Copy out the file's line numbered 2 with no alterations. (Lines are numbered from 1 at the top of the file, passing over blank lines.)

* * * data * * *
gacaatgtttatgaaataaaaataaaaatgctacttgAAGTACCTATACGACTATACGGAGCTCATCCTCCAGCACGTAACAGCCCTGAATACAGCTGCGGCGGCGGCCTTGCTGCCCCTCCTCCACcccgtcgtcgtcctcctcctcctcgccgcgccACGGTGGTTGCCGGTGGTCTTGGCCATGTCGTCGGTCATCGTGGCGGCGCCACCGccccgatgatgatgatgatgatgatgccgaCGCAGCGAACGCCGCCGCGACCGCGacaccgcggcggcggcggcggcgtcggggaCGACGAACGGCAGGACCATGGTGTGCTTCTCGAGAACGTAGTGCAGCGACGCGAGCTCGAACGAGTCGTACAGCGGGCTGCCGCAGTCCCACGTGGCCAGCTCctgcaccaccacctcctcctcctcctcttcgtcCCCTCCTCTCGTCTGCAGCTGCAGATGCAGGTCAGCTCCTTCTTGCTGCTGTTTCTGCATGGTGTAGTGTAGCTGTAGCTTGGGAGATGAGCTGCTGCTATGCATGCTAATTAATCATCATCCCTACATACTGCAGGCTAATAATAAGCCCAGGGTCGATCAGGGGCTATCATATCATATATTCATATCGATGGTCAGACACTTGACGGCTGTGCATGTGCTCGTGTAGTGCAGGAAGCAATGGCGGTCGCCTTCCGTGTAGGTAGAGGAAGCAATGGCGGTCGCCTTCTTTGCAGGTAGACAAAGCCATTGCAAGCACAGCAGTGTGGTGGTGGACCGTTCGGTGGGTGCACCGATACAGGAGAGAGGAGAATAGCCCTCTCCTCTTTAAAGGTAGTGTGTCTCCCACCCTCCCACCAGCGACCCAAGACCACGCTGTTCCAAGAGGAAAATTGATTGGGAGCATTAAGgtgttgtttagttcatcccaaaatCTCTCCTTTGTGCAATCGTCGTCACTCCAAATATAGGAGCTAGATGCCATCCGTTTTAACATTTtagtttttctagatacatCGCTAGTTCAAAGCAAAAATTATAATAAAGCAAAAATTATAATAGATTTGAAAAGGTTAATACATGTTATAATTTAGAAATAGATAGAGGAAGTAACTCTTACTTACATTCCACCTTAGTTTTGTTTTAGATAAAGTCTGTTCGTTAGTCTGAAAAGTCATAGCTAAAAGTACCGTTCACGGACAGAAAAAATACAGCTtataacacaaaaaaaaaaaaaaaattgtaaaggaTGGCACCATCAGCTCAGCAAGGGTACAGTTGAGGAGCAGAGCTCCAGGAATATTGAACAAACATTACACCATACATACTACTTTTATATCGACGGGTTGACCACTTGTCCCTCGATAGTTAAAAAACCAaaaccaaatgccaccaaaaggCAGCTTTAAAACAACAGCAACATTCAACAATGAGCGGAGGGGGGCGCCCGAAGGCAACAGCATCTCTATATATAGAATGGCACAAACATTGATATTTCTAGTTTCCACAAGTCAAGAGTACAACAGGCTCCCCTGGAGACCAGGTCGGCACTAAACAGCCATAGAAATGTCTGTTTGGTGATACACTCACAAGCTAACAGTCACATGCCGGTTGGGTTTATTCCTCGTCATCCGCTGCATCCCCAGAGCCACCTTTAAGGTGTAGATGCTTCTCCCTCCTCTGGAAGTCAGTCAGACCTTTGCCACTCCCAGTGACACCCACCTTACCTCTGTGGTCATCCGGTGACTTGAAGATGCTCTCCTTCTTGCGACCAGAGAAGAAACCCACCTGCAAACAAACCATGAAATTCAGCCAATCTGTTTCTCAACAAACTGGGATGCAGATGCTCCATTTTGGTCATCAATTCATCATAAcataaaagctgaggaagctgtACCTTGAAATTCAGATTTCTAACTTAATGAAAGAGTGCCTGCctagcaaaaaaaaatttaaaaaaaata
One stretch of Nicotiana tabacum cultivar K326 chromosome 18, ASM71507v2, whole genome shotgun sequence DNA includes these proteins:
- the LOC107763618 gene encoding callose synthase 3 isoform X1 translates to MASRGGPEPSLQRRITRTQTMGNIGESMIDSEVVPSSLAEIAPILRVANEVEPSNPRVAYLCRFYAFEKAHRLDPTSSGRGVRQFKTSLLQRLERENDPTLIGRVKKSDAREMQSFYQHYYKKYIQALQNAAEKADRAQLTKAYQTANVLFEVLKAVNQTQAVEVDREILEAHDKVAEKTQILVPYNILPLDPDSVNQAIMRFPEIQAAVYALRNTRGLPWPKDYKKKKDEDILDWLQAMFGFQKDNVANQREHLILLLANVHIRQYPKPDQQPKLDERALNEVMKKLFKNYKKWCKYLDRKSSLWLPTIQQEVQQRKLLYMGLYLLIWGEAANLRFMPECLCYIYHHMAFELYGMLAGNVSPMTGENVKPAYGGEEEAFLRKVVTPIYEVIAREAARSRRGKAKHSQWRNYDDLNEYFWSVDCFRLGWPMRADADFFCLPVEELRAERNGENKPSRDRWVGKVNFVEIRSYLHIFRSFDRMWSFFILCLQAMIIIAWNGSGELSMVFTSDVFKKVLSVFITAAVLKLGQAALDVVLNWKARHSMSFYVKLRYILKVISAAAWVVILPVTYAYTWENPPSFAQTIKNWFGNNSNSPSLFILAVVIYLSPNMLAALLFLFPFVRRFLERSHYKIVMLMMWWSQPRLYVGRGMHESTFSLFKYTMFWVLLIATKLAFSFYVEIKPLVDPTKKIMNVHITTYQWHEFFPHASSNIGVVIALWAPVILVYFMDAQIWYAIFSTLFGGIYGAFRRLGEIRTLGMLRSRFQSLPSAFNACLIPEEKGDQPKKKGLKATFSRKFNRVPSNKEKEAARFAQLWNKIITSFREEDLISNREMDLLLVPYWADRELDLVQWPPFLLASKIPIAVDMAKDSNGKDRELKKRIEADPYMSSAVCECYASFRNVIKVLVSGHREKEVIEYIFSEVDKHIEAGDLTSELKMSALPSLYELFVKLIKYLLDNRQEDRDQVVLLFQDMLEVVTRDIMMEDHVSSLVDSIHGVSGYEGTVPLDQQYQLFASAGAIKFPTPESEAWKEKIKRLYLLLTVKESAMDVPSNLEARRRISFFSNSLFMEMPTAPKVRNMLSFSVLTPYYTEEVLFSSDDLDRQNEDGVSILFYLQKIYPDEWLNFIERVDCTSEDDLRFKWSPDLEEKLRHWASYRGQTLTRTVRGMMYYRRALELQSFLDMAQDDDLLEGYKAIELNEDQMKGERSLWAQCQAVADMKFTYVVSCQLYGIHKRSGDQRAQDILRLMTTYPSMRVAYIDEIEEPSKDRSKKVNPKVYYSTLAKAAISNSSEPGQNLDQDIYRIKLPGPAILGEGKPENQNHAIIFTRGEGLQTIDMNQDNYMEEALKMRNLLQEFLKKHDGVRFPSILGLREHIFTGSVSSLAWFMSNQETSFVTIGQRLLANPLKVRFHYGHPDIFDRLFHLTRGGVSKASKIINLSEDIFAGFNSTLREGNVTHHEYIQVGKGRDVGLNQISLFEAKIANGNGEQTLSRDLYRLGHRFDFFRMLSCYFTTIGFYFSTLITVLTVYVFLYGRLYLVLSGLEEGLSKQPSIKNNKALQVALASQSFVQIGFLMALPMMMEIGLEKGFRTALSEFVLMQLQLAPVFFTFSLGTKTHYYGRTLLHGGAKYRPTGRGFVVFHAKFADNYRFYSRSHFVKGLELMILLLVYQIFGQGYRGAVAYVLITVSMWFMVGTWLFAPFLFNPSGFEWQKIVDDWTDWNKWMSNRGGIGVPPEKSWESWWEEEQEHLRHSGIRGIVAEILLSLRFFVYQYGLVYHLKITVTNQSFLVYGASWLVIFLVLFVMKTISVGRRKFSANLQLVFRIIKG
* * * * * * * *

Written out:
One stretch of Nicotiana tabacum cultivar K326 chromosome 18, ASM71507v2, whole genome shotgun sequence DNA includes these proteins: